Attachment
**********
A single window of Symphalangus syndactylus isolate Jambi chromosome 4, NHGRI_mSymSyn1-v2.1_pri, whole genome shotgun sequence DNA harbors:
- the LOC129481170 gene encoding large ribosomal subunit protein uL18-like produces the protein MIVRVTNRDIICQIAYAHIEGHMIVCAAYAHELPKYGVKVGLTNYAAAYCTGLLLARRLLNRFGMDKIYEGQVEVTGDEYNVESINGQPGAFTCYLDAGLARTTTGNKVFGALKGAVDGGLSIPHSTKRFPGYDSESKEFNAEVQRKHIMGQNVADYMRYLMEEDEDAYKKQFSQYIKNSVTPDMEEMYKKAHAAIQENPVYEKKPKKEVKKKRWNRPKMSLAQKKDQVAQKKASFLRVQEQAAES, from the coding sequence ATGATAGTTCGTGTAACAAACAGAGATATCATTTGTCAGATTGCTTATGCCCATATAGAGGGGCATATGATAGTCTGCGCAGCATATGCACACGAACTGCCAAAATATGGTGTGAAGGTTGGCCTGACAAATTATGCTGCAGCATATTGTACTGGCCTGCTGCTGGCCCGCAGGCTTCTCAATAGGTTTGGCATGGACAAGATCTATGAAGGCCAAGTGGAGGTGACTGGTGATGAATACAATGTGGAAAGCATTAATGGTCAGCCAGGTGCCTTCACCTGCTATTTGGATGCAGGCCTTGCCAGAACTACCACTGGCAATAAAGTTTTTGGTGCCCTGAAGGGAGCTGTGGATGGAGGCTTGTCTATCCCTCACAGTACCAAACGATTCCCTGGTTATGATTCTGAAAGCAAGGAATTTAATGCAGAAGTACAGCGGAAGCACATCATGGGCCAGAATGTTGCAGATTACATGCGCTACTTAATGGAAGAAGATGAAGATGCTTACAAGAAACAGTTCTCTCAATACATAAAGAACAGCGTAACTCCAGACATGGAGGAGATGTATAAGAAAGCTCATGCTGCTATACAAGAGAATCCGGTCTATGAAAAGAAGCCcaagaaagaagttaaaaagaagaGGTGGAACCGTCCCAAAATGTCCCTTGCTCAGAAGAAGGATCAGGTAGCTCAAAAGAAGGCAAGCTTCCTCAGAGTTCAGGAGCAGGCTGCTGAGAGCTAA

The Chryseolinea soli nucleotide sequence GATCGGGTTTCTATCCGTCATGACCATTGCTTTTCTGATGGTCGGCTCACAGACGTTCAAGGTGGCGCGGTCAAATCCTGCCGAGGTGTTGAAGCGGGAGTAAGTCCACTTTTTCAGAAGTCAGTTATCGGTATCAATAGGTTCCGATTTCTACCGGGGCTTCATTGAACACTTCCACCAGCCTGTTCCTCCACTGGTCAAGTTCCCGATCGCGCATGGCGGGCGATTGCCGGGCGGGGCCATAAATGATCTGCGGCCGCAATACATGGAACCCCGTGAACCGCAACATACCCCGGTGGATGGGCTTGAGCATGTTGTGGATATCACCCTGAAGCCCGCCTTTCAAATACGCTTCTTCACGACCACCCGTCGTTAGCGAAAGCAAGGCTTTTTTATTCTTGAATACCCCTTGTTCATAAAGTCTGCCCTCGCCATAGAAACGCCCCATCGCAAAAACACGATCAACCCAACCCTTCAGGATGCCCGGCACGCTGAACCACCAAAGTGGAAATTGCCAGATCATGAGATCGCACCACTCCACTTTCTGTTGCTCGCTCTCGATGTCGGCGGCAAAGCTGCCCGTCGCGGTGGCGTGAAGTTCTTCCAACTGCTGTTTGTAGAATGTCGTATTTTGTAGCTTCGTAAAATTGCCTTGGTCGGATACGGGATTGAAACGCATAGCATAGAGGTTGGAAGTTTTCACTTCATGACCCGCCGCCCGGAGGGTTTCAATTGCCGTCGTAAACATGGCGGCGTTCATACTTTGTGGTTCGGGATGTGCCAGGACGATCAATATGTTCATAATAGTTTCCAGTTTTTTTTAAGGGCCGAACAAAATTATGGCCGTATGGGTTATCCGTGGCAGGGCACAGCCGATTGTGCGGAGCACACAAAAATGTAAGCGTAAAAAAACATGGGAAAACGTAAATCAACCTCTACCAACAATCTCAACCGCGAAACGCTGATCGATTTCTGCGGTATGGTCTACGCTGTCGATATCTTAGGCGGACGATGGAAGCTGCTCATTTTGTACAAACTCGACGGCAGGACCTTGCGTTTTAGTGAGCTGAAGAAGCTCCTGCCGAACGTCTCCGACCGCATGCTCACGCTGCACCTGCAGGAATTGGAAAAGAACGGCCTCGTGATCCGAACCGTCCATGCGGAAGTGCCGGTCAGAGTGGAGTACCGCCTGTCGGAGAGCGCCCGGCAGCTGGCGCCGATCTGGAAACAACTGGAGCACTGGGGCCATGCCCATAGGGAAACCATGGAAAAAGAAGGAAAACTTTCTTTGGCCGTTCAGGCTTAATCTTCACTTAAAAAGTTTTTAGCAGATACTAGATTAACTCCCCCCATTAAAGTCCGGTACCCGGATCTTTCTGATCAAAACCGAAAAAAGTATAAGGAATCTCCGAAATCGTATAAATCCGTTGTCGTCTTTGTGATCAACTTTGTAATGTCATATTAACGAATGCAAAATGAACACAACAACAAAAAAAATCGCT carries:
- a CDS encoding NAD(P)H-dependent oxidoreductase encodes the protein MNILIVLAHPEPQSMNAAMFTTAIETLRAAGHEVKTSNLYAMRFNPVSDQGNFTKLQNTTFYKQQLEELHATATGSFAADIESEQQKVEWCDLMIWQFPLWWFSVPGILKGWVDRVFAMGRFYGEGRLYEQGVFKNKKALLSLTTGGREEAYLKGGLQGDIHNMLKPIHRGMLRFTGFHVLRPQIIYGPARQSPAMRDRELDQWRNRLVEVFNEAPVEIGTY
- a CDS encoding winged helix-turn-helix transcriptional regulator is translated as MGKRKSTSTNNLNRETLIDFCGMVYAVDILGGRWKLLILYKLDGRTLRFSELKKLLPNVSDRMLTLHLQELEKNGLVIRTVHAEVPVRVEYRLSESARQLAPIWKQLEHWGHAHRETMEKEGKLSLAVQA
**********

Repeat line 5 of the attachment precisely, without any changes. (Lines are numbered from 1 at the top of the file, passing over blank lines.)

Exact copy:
- a CDS encoding winged helix-turn-helix transcriptional regulator is translated as MGKRKSTSTNNLNRETLIDFCGMVYAVDILGGRWKLLILYKLDGRTLRFSELKKLLPNVSDRMLTLHLQELEKNGLVIRTVHAEVPVRVEYRLSESARQLAPIWKQLEHWGHAHRETMEKEGKLSLAVQA